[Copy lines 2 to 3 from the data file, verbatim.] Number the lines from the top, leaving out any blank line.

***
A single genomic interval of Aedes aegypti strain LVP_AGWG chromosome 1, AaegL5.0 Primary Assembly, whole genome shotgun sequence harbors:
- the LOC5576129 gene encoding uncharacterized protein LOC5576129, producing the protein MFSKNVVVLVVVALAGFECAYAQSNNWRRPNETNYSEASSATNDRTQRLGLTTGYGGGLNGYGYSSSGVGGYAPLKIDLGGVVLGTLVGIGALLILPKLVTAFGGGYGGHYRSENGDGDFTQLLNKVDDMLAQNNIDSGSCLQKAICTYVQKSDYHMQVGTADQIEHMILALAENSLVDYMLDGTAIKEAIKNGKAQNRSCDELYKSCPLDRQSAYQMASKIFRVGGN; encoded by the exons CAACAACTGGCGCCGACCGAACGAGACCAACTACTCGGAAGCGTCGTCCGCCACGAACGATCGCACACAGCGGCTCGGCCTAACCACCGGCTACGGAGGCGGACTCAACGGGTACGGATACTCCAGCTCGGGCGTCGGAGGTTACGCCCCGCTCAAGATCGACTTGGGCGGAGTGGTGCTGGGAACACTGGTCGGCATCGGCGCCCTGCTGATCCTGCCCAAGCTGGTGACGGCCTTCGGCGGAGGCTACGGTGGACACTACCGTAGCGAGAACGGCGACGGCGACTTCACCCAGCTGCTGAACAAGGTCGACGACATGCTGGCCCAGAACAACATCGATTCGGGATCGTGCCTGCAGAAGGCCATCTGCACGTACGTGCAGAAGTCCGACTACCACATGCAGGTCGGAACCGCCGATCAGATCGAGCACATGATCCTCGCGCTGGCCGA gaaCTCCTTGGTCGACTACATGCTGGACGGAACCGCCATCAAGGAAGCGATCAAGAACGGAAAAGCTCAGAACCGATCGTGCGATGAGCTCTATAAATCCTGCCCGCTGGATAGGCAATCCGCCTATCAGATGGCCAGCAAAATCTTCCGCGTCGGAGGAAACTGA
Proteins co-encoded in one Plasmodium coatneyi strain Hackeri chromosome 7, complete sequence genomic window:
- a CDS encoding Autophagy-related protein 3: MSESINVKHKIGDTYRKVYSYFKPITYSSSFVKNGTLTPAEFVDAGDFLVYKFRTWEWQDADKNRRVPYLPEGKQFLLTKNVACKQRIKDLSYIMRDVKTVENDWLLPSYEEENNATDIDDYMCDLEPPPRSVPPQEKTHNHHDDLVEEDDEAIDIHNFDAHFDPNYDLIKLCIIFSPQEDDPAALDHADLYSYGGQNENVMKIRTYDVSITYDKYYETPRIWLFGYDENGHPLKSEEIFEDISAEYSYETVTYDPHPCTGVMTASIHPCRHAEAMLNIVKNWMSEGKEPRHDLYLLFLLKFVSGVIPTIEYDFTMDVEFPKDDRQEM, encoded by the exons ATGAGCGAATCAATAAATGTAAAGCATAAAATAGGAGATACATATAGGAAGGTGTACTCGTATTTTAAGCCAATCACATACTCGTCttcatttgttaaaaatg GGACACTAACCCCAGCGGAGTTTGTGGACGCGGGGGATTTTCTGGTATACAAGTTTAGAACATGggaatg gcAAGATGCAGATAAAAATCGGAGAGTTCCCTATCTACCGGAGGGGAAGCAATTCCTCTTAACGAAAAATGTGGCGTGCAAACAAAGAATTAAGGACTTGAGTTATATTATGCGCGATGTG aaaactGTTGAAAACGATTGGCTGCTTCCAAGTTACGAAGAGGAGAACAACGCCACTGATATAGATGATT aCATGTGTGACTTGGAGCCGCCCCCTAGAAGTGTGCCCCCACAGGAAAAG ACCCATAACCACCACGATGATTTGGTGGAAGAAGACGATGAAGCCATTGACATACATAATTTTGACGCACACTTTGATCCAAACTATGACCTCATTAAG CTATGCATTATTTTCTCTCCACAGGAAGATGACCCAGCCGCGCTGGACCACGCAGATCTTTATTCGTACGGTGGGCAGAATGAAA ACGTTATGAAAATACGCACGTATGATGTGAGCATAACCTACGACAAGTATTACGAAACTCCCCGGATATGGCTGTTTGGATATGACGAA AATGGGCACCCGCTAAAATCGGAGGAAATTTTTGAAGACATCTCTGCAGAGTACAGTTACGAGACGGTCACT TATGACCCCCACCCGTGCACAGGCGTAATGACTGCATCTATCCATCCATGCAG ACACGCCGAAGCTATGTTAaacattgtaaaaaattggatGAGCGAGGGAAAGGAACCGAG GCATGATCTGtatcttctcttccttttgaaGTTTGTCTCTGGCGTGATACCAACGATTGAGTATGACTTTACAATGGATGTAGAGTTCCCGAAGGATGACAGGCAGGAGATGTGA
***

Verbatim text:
- the LOC5576129 gene encoding uncharacterized protein LOC5576129, producing the protein MFSKNVVVLVVVALAGFECAYAQSNNWRRPNETNYSEASSATNDRTQRLGLTTGYGGGLNGYGYSSSGVGGYAPLKIDLGGVVLGTLVGIGALLILPKLVTAFGGGYGGHYRSENGDGDFTQLLNKVDDMLAQNNIDSGSCLQKAICTYVQKSDYHMQVGTADQIEHMILALAENSLVDYMLDGTAIKEAIKNGKAQNRSCDELYKSCPLDRQSAYQMASKIFRVGGN; encoded by the exons CAACAACTGGCGCCGACCGAACGAGACCAACTACTCGGAAGCGTCGTCCGCCACGAACGATCGCACACAGCGGCTCGGCCTAACCACCGGCTACGGAGGCGGACTCAACGGGTACGGATACTCCAGCTCGGGCGTCGGAGGTTACGCCCCGCTCAAGATCGACTTGGGCGGAGTGGTGCTGGGAACACTGGTCGGCATCGGCGCCCTGCTGATCCTGCCCAAGCTGGTGACGGCCTTCGGCGGAGGCTACGGTGGACACTACCGTAGCGAGAACGGCGACGGCGACTTCACCCAGCTGCTGAACAAGGTCGACGACATGCTGGCCCAGAACAACATCGATTCGGGATCGTGCCTGCAGAAGGCCATCTGCACGTACGTGCAGAAGTCCGACTACCACATGCAGGTCGGAACCGCCGATCAGATCGAGCACATGATCCTCGCGCTGGCCGA gaaCTCCTTGGTCGACTACATGCTGGACGGAACCGCCATCAAGGAAGCGATCAAGAACGGAAAAGCTCAGAACCGATCGTGCGATGAGCTCTATAAATCCTGCCCGCTGGATAGGCAATCCGCCTATCAGATGGCCAGCAAAATCTTCCGCGTCGGAGGAAACTGA
Proteins co-encoded in one Plasmodium coatneyi strain Hackeri chromosome 7, complete sequence genomic window: